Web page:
Tour of the Americas Part 2

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The Tour of the Americas was an important race for European and American teams. Greg LeMond was having a break out race after being accidentally shot by his brother-in-law the year before.

The Overall Super Series was a combination of your GC from the Venezuela and the US. It was scored on points. The Florida GC was pretty much decided by my break, held up by the train, and the TTT. Plus time bonuses. Every stage was a field sprint

On the final stage, everything seemed to be set in stone. Bianchi was happy since Jesper Worre was going to win the Overall GC. 7-11 happy with Davis winning the Florida CG. We we good with 2nd in individual GC and winning the Team GC, plus KOM and Points. The last stage rode down the east coastline of Florida and finished at Coconut Grove in Miami. There was one point sprint during the stage and the time bonus with it. But, the time bonus didn’t seem important because all the GC riders were separated by more than the 5 second bonus.

I’m not sure how far we were winning the Team GC by, but it couldn’t have been much. Coming into the mid race time bonus sprint, I noticed that Vincent Barteau, from LeMond’s PDM team, was acting all nervous and looked like he was planning on going for the sprint. Something was up. I knew Vincent well, riding the Coor’s Classic with him the year before for La Vie Claire. The next year he went on to win the Bastille day stage of the 1989 Tour de France, which was huge being a Frenchman.

Anyway, I went over and talked to Michel Vaartens, a Belgium rider for my Wheaties/Schwinn team, and the fastest guy in the race. He had won the World Championships in the kerin and was a excellent track rider and sprinter. I told Michel that he should go for the sprint just in case. If PDM got that time bonus and won the stage, they could have passed us in Team GC.

So, like I observed, Vincent takes off early to try to win the bonus. Michel hardly had to try and killed him in the sprint. Vincent was crazy mad. Screaming in French. He even yelled at me for a bit, even though I had no idea what he was saying, it was obvious that he was more than mildly irritated.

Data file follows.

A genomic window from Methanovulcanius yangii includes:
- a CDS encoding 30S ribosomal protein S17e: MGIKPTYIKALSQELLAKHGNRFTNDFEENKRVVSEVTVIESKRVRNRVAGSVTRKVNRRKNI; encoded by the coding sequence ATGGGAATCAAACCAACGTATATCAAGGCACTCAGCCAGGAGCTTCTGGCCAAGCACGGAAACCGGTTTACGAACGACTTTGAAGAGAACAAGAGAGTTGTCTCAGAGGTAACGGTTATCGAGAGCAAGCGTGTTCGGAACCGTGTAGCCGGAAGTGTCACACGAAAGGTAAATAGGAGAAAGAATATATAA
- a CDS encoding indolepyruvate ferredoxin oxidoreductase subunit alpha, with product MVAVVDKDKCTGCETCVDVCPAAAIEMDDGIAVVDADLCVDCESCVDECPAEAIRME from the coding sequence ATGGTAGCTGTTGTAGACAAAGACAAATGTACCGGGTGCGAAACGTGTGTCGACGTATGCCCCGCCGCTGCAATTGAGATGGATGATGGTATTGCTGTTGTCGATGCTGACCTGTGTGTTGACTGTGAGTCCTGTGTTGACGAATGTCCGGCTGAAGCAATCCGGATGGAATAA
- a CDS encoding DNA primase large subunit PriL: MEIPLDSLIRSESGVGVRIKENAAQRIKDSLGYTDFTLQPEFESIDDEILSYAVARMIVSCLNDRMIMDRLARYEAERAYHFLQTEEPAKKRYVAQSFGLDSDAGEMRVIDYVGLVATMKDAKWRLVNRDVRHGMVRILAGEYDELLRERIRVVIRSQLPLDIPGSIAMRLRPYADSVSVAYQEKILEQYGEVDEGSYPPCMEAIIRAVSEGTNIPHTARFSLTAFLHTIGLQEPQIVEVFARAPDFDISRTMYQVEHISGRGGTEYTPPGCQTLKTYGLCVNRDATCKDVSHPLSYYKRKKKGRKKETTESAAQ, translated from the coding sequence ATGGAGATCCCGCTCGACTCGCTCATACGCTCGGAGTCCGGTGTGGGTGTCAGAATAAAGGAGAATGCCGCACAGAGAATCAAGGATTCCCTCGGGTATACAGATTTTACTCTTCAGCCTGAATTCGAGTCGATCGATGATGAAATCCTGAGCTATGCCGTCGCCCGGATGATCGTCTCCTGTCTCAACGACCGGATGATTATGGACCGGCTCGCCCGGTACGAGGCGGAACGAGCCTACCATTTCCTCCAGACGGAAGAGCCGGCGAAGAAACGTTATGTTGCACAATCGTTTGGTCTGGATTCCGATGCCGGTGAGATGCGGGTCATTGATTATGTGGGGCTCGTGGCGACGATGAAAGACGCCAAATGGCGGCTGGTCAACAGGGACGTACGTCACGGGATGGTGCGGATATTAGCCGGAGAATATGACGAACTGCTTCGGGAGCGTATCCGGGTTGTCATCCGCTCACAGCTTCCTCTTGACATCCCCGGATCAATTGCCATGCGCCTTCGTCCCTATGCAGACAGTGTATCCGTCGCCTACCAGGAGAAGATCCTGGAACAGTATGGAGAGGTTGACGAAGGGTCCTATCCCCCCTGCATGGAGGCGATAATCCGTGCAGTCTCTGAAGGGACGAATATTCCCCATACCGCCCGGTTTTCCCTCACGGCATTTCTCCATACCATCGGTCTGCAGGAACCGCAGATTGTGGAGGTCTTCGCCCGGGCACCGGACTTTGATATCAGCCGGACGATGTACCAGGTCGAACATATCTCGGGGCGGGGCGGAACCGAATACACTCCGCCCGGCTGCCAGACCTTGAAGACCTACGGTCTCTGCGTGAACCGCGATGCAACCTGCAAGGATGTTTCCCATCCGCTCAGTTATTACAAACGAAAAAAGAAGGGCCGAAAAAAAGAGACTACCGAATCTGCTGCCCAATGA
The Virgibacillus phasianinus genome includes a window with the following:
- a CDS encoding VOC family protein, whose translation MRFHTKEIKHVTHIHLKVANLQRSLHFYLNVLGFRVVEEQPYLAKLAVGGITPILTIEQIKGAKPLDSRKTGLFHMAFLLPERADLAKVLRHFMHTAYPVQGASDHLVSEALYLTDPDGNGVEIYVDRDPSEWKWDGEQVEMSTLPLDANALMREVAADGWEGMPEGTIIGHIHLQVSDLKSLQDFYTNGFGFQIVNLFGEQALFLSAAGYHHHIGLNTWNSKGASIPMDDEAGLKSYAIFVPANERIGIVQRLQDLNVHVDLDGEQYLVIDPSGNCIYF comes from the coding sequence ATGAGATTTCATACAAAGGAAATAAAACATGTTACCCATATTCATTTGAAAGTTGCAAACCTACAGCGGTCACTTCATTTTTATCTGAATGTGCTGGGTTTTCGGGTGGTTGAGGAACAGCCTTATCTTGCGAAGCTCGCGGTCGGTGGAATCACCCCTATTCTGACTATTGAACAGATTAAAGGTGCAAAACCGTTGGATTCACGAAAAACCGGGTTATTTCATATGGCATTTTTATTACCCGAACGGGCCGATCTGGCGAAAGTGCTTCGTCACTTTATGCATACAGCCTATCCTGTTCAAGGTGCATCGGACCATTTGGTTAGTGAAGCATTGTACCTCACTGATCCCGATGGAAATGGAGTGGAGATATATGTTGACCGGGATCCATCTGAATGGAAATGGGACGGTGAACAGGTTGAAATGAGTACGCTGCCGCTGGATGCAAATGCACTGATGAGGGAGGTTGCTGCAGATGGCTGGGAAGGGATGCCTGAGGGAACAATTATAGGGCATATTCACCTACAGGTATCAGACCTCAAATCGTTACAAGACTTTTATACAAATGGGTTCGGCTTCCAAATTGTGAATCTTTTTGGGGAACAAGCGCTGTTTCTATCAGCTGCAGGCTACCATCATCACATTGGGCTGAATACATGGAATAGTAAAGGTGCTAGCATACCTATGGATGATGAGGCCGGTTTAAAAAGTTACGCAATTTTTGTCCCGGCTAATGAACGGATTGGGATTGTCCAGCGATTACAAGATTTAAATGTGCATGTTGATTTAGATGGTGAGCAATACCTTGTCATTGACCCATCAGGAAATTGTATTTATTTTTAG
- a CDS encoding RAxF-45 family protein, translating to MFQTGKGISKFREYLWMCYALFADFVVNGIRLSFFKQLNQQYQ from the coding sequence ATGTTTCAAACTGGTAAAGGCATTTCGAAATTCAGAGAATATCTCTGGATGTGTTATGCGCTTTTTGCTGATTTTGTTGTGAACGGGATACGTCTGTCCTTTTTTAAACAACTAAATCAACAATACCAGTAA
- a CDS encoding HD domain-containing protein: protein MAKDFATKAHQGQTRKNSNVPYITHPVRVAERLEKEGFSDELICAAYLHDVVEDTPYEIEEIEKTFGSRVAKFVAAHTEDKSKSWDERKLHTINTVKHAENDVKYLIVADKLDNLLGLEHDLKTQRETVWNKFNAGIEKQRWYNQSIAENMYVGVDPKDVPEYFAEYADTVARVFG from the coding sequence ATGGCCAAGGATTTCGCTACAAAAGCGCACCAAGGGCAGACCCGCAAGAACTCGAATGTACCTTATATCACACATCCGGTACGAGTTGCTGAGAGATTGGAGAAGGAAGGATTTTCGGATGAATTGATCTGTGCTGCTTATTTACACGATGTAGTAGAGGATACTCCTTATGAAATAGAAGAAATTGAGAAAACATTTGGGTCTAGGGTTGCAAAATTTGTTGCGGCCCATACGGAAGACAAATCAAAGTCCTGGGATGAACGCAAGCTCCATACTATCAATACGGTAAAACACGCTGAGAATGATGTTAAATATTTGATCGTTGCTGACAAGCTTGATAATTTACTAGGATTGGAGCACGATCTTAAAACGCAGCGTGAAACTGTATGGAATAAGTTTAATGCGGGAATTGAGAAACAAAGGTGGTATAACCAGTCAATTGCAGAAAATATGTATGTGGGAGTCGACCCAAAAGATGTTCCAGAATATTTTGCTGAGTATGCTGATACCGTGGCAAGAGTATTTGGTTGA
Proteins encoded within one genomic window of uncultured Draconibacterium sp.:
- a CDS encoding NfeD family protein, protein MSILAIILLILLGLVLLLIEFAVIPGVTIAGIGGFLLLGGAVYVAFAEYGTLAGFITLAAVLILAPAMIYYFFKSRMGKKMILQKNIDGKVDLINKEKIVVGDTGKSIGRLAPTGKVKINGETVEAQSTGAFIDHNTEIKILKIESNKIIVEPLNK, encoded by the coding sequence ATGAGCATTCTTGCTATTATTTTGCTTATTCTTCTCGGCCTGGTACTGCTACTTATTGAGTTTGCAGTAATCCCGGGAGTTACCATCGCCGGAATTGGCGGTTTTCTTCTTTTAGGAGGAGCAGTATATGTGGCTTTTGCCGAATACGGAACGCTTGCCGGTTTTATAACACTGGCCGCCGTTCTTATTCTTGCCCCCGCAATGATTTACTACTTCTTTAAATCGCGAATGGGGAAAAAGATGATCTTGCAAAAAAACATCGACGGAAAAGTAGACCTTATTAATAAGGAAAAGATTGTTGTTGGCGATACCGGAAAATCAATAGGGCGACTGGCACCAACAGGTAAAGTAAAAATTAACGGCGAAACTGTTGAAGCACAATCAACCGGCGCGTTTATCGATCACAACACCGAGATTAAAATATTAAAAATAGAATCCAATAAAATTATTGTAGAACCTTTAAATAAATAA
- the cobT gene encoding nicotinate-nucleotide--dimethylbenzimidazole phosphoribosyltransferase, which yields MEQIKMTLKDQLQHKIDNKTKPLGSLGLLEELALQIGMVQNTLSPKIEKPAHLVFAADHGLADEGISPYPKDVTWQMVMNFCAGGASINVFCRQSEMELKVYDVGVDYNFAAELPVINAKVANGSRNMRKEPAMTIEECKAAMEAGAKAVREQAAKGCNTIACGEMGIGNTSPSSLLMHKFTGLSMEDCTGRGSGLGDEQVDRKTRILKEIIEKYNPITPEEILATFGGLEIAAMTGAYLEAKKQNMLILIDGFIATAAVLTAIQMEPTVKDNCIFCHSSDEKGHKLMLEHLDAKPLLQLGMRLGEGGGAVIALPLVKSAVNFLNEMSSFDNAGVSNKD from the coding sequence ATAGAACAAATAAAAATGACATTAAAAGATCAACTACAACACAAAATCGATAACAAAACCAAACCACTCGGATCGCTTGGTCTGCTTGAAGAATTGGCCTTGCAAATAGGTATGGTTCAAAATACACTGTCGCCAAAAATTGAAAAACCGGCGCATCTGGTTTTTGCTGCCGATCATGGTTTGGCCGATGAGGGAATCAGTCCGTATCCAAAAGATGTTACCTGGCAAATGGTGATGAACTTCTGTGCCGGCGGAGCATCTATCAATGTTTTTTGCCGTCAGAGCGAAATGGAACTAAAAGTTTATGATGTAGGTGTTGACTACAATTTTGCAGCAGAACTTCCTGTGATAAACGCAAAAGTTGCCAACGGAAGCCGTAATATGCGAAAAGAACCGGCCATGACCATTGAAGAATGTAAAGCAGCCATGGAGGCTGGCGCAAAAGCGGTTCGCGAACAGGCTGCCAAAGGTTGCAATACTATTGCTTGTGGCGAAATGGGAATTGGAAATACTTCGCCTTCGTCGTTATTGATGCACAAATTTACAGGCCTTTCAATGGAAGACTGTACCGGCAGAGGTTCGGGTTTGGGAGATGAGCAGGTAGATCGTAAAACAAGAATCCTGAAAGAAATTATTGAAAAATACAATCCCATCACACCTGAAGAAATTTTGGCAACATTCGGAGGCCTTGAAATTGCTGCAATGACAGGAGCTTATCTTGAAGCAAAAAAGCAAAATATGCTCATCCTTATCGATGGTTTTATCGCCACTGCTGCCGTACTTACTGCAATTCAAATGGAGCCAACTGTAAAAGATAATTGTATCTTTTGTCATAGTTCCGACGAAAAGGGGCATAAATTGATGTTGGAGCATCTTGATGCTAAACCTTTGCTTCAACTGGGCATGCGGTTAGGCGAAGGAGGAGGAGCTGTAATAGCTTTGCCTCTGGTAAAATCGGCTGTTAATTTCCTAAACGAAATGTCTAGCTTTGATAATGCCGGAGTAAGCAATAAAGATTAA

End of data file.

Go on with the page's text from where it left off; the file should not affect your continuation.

The final stage finished in a field sprint and the results stayed the same as the start of the day. I was 2nd in GC, won the KOM overall, Michel won the Sprint Jersey, and we won Team GC. It was a successful race for our team. Jesper Worre from Bianchi won the Overall Series over Greg LeMond. LeMond seemed happy to be getting a result after his accident.

A few days later I was on the beach, thinking over the race and I got back to the time bonus sprint and Vincent wigging out when he got beat. It didn’t make sense. So, I went back and looked at the results and there it was. If Vincent would have won the mid race sprint there and got the 5 second bonus, he would have moved up and tied Worre on time. And beat him on GC since he had better stage finishes. If he would have been 6th, moving Worre back to 7th, then that would have been more than the 50 point difference to make LeMond win the Overall series. It was nuts. No one saw it. Bianchi never paid attention to it during the race. The journalists never wrote a word about it. Nothing.

I thought it was brilliant. I couldn’t believe that the Overall GC of a major race almost changed hands and no one even knew it was in play. It goes to show you that being observant during a race can really make a difference. If Vincent wouldn’t have showed so many outward signs of being nervous and going for the sprint, then I wouldn’t of have any reason to tell Michel to mark him, and LeMond would have won the series. And if Greg would have just came up to me and told me that Vincent was going for the sprint, we might have even helped them. There was no downside to having an American win this race. But, I think they thought the stealthy plan was the best. But, it didn’t work out for them. And no one was the wiser.

Here’s the final GC results with Vincent Barteau 5 seconds back from Jesper Worre. Click twice to enlarge.

And the final results with LeMond 50 points behind Worre.